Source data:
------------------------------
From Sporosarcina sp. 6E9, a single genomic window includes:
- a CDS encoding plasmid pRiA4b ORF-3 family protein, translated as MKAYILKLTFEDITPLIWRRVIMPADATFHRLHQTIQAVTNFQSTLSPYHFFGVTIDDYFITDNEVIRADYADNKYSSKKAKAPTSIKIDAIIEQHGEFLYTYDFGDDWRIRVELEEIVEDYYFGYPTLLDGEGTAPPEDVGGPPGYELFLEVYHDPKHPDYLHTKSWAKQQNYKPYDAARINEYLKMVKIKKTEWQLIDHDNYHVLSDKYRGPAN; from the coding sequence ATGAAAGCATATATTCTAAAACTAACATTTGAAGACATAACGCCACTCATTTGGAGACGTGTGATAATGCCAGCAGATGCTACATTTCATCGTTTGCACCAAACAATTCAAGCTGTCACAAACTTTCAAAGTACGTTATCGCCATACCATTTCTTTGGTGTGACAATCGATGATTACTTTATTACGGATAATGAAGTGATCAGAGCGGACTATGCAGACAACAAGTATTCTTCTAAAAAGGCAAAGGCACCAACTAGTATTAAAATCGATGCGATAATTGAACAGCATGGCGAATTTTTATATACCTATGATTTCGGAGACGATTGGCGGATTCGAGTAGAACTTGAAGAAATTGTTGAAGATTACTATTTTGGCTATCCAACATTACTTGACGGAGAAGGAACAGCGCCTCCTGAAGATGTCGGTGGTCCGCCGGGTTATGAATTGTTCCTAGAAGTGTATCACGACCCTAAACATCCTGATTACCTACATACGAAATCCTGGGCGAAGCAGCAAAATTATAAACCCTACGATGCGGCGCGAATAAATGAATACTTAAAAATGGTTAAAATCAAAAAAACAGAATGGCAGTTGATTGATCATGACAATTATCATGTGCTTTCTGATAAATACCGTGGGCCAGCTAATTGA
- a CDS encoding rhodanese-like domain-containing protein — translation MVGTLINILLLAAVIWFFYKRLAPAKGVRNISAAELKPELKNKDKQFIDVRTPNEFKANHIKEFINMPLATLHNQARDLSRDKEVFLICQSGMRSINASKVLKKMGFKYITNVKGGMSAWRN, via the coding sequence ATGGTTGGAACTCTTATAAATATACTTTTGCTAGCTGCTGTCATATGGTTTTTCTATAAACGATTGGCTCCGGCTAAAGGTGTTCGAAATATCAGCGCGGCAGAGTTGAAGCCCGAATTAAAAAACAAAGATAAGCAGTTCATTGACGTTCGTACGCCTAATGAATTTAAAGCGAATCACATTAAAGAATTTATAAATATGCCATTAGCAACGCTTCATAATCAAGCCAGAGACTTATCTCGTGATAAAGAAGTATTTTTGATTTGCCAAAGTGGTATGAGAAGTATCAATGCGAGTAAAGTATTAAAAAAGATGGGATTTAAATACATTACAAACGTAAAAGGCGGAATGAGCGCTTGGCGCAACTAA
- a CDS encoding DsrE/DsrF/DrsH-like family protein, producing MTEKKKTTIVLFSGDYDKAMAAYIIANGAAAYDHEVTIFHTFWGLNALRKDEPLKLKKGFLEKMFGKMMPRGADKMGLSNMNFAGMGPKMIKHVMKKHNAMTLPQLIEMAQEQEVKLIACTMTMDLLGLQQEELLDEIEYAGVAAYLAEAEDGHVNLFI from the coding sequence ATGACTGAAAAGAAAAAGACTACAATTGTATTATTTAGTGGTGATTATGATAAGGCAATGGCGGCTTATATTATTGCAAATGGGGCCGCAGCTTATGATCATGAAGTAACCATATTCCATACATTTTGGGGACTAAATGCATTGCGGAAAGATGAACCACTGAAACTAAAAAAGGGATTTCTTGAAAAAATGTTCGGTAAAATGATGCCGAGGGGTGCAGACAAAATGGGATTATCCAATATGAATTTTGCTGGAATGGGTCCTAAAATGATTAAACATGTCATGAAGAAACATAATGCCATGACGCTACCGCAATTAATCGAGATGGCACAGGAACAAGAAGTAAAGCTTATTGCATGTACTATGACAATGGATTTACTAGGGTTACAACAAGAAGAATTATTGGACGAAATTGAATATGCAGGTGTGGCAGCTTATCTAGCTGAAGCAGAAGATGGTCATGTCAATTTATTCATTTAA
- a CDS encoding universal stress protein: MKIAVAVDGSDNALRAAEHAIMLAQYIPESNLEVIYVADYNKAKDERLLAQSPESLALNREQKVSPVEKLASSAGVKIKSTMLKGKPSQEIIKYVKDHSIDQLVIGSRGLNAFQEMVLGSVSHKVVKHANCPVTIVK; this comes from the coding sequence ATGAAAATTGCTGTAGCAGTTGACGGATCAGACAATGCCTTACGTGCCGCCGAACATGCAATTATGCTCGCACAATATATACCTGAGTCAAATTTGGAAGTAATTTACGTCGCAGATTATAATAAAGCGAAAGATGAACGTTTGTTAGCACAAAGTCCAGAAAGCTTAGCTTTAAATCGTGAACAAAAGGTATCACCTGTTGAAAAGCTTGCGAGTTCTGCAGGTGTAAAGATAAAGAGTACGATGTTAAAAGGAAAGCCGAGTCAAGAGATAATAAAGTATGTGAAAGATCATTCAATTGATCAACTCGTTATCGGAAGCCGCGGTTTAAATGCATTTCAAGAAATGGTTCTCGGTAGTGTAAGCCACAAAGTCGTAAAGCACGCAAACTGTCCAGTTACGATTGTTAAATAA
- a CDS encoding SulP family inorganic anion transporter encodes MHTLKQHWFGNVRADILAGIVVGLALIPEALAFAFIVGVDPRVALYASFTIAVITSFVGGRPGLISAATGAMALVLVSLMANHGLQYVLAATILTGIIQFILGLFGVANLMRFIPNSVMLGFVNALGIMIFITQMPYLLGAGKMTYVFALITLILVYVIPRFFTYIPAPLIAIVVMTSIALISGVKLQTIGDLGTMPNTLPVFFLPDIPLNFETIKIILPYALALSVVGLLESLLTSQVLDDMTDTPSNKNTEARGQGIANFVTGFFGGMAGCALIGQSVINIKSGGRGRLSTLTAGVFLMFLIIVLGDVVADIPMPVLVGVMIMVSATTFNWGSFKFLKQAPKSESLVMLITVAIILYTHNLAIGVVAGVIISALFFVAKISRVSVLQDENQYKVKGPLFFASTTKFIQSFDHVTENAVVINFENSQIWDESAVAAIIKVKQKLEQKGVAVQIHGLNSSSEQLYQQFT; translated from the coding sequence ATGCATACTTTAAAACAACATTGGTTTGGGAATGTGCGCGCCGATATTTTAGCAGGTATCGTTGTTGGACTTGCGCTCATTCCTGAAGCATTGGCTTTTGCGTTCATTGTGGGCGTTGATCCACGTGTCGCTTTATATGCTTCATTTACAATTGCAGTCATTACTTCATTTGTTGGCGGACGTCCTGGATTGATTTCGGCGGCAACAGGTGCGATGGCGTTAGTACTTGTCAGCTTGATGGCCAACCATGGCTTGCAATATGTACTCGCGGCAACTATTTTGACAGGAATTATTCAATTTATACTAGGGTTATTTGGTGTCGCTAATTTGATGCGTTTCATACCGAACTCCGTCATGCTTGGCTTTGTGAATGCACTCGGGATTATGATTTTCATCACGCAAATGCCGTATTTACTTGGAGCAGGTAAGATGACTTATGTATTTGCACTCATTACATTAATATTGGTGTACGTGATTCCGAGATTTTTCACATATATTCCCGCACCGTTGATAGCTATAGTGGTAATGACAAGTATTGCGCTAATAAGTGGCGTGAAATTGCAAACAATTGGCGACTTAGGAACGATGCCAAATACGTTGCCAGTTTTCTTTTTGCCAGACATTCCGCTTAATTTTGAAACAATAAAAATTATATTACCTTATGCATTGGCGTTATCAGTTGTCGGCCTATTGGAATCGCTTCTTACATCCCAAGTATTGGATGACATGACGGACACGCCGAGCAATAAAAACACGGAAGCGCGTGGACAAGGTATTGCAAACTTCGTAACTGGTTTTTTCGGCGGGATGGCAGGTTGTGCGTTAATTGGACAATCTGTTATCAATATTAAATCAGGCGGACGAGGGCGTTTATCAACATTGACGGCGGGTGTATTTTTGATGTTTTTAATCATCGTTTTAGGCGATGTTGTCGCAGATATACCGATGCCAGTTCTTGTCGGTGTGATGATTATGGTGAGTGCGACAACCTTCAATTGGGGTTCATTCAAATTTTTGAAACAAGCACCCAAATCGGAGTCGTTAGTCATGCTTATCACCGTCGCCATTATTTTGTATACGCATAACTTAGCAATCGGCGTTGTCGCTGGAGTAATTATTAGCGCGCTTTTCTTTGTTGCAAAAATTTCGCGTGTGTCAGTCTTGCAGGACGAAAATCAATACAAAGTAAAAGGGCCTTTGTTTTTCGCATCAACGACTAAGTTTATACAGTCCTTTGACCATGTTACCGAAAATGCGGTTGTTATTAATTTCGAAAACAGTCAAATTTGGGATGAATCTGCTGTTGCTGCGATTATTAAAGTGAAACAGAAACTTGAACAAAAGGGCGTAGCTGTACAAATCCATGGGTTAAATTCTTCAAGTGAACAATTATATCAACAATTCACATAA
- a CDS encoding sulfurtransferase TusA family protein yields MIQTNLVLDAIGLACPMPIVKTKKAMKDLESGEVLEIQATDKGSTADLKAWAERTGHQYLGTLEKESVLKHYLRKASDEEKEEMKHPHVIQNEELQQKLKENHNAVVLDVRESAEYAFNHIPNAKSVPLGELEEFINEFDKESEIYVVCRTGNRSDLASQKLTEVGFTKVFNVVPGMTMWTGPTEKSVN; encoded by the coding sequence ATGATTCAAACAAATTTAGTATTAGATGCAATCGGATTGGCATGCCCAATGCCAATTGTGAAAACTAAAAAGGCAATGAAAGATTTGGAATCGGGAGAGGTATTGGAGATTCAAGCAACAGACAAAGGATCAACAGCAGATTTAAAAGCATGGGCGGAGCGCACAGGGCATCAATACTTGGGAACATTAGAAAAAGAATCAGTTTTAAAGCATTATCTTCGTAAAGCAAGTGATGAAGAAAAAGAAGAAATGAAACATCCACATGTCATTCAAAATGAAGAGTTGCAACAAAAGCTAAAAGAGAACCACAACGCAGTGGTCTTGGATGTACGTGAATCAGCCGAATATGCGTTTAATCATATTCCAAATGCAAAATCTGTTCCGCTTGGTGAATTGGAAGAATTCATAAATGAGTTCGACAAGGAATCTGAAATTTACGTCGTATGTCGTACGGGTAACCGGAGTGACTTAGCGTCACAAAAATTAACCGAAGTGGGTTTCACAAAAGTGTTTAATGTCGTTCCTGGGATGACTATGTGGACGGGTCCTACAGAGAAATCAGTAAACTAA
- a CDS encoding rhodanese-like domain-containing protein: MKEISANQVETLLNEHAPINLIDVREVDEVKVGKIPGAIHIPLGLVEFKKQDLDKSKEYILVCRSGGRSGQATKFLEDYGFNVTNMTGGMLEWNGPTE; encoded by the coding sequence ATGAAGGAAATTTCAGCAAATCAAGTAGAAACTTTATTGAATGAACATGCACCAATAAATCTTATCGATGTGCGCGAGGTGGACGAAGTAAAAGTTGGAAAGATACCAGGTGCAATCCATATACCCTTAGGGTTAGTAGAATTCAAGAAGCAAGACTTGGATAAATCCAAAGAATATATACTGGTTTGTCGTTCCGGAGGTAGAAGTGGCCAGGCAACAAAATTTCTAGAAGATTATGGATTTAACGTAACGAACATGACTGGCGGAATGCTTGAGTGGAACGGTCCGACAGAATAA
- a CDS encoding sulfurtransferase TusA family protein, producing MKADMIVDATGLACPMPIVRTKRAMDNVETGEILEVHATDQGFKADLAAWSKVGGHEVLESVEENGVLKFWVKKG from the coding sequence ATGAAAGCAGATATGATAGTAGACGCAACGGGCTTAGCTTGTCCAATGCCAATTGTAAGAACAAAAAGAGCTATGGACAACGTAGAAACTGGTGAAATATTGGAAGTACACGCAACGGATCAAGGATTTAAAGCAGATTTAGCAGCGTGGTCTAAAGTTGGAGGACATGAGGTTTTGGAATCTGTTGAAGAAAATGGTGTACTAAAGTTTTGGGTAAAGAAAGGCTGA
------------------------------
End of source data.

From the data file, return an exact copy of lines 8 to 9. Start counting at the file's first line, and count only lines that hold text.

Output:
- a CDS encoding rhodanese-like domain-containing protein: MKEISANQVETLLNEHAPINLIDVREVDEVKVGKIPGAIHIPLGLVEFKKQDLDKSKEYILVCRSGGRSGQATKFLEDYGFNVTNMTGGMLEWNGPTE; encoded by the coding sequence ATGAAGGAAATTTCAGCAAATCAAGTAGAAACTTTATTGAATGAACATGCACCAATAAATCTTATCGATGTGCGCGAGGTGGACGAAGTAAAAGTTGGAAAGATACCAGGTGCAATCCATATACCCTTAGGGTTAGTAGAATTCAAGAAGCAAGACTTGGATAAATCCAAAGAATATATACTGGTTTGTCGTTCCGGAGGTAGAAGTGGCCAGGCAACAAAATTTCTAGAAGATTATGGATTTAACGTAACGAACATGACTGGCGGAATGCTTGAGTGGAACGGTCCGACAGAATAA
- a CDS encoding sulfurtransferase TusA family protein, producing MKADMIVDATGLACPMPIVRTKRAMDNVETGEILEVHATDQGFKADLAAWSKVGGHEVLESVEENGVLKFWVKKG from the coding sequence ATGAAAGCAGATATGATAGTAGACGCAACGGGCTTAGCTTGTCCAATGCCAATTGTAAGAACAAAAAGAGCTATGGACAACGTAGAAACTGGTGAAATATTGGAAGTACACGCAACGGATCAAGGATTTAAAGCAGATTTAGCAGCGTGGTCTAAAGTTGGAGGACATGAGGTTTTGGAATCTGTTGAAGAAAATGGTGTACTAAAGTTTTGGGTAAAGAAAGGCTGA